Email is essential in a workplace and yet can suck our productivity in a uniquely annoying way. On an average workday, we check our email 15 times, which leads to wasted time and distractions.
Email isn’t even the best way a person can communicate, as it does not provide the recipient with our intended tone, intentions and purpose in an exact way.
Human nature tends to conform to the majority and leans towards safety in numbers. Adopted practices (like email) become the default even when they are not the best solution because everyone else is on it.
Work is done more effectively with in-person or virtual meetings, while instant messengers are less formal and more intuitive while being easy to check.
Email has real value in communicating the following:
American psychologist Edward Thorndike defines social intelligence as ‘the ability to understand people and act wisely in human relations.’ These skills can be acquired with practice.
Some people can sense how other people feel and what to say in social gatherings. These confident, caring people seem to have people skills, but in fact, what they have is social intelligence.
Virtual communication often lacks the nonverbal clues we notice with in-person conversations.
To compensate, we often make assumptions or jump to conclusions that can cause harm to our work relationships.
Instead of acting on your assumptions, go to the facts. Understanding the individual styles of employees can also give interactions more context and help avoid misunderstandings.
To avoid unnecessary conflict, it is essential to understand the nuances of colleagues and how they work.
Accept that others may not work and communicate the same way you do. If you see someone looking to the side during a video conference, instead of thinking they are not paying attention, understand that they may really be taking notes. Another person may want to spend time on a connection before they engage with the content.
Most of us prepare in advance for the usual questions at an interview, which may not be very creative (“Name three of your biggest weaknesses?”). Some crazy questions can take us by surprise, like:
These questions test our presence of mind, creativity, poise and preparedness for the unexpected.
Recruiters and hiring managers are going increasingly offbeat and testing the agility of the employees due to the unusual demands of the modern corporate office.
If oddball questions are thrown at you, which they will be, you need to respond with ease, not getting fluxed or stunned. Take it as a game and use your presence of mind.
One should not comment on the wackiness of the unexpected interview question. Stay relaxed and don’t show a nervous body language. Keeping your cool is part of the answer.
You can take a deep breath and pause, collecting your thoughts. Be comfortable with this game and do not ask for feedback, as it can give away your composure.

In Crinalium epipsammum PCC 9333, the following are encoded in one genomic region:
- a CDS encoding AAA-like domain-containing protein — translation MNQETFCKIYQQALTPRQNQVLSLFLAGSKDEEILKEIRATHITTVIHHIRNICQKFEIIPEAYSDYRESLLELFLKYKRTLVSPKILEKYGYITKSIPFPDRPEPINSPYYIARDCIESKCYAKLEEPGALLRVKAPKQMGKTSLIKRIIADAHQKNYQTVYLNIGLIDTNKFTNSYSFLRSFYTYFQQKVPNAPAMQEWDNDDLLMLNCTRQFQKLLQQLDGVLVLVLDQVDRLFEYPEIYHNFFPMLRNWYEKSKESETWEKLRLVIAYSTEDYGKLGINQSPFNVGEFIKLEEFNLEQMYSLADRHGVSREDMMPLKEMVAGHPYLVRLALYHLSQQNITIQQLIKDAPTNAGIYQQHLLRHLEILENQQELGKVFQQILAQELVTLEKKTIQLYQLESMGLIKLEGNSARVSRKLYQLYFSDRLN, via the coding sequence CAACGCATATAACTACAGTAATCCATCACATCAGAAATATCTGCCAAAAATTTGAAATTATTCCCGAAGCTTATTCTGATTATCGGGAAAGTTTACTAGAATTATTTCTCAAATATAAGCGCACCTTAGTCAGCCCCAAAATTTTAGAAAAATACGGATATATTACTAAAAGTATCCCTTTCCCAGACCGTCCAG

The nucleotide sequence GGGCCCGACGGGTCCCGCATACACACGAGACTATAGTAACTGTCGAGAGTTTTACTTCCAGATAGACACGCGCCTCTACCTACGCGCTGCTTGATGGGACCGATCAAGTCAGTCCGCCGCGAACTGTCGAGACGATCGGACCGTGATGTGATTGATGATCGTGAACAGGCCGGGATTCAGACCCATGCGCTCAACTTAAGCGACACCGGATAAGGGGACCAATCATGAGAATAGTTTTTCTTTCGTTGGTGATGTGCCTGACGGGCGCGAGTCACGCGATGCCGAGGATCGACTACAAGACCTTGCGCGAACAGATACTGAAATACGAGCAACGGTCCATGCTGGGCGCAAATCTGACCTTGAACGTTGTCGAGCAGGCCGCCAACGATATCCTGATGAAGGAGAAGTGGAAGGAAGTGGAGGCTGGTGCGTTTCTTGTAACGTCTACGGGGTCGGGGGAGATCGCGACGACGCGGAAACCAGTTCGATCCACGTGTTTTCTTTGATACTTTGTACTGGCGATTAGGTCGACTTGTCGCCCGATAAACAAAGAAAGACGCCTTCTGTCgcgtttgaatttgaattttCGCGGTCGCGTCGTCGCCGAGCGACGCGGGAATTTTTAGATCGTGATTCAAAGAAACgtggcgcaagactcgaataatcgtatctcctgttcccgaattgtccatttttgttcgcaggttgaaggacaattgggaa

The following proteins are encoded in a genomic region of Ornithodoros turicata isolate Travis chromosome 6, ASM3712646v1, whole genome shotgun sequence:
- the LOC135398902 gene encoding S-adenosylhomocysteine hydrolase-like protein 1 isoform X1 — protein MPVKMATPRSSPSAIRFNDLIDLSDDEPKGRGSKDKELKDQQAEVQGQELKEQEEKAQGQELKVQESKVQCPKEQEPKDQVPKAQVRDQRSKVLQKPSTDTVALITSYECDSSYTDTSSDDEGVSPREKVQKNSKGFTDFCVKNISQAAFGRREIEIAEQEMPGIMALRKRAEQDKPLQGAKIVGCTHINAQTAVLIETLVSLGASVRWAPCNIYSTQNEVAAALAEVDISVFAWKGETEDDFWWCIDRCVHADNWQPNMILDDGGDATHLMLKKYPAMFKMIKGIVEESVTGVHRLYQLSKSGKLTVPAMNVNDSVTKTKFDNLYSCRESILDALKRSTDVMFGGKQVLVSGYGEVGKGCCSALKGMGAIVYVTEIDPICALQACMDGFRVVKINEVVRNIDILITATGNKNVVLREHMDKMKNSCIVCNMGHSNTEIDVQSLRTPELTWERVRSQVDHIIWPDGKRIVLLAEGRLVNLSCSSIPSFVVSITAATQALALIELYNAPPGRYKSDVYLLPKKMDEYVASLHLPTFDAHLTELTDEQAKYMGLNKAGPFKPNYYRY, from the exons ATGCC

Example: If asked what kind of tree you would like to be, you can answer that you would be like a leader, a large oak tree, or like an apple tree, being useful and beautiful at the same time.
Storytelling is a complex cognitive task on our mind, requiring an application of our short-term, working, and long-term memory.
Earlier writings of folktales and complex stories required the story writers to use some crafting of words and sentences, using repetition and rhyme to aid recall.
Elders and the aged people are able to tell stories in a more engrossing, entertaining way.
This may be due to a difference in the emotional quotient or the ability to capture and narrate human emotions and feelings, as opposed to mere facts and figures of a story.
The basic rules that we need to apply:
Hanlon’s razor is a potent mental model which can be used in any situation where our first instinct is a negative assumption. Any wrong hypothesis related to the bad intentions of others is counterproductive and can play havoc in our lives.
Understanding Hanlon's razor results in a mindset shift, which enables us to view the entire scenario in a third person’s perspective, rather than being in the centre of the drama.
Something we assume is due to bad intentions of others may be just due to ignorance, incompetence, negligence, misunderstanding, laziness or any other probable cause. The negativity trap that our wrong assumptions create can shut all doors of communication. Negative experiences also have more mileage than positive ones.
Fundamental Attribution Error is when we pay too much attention to the personality of a person and ignore the content.
We need to shift the focus away from ‘who did/said that?’ and look at other causes/reasons.
Confirmation Bias is a common fallacy where we feed our existing beliefs and refute any contradictory information.
These belief patterns, no matter how right they may seem, are not immune to error, and we need to make an effort to look beyond the boundaries.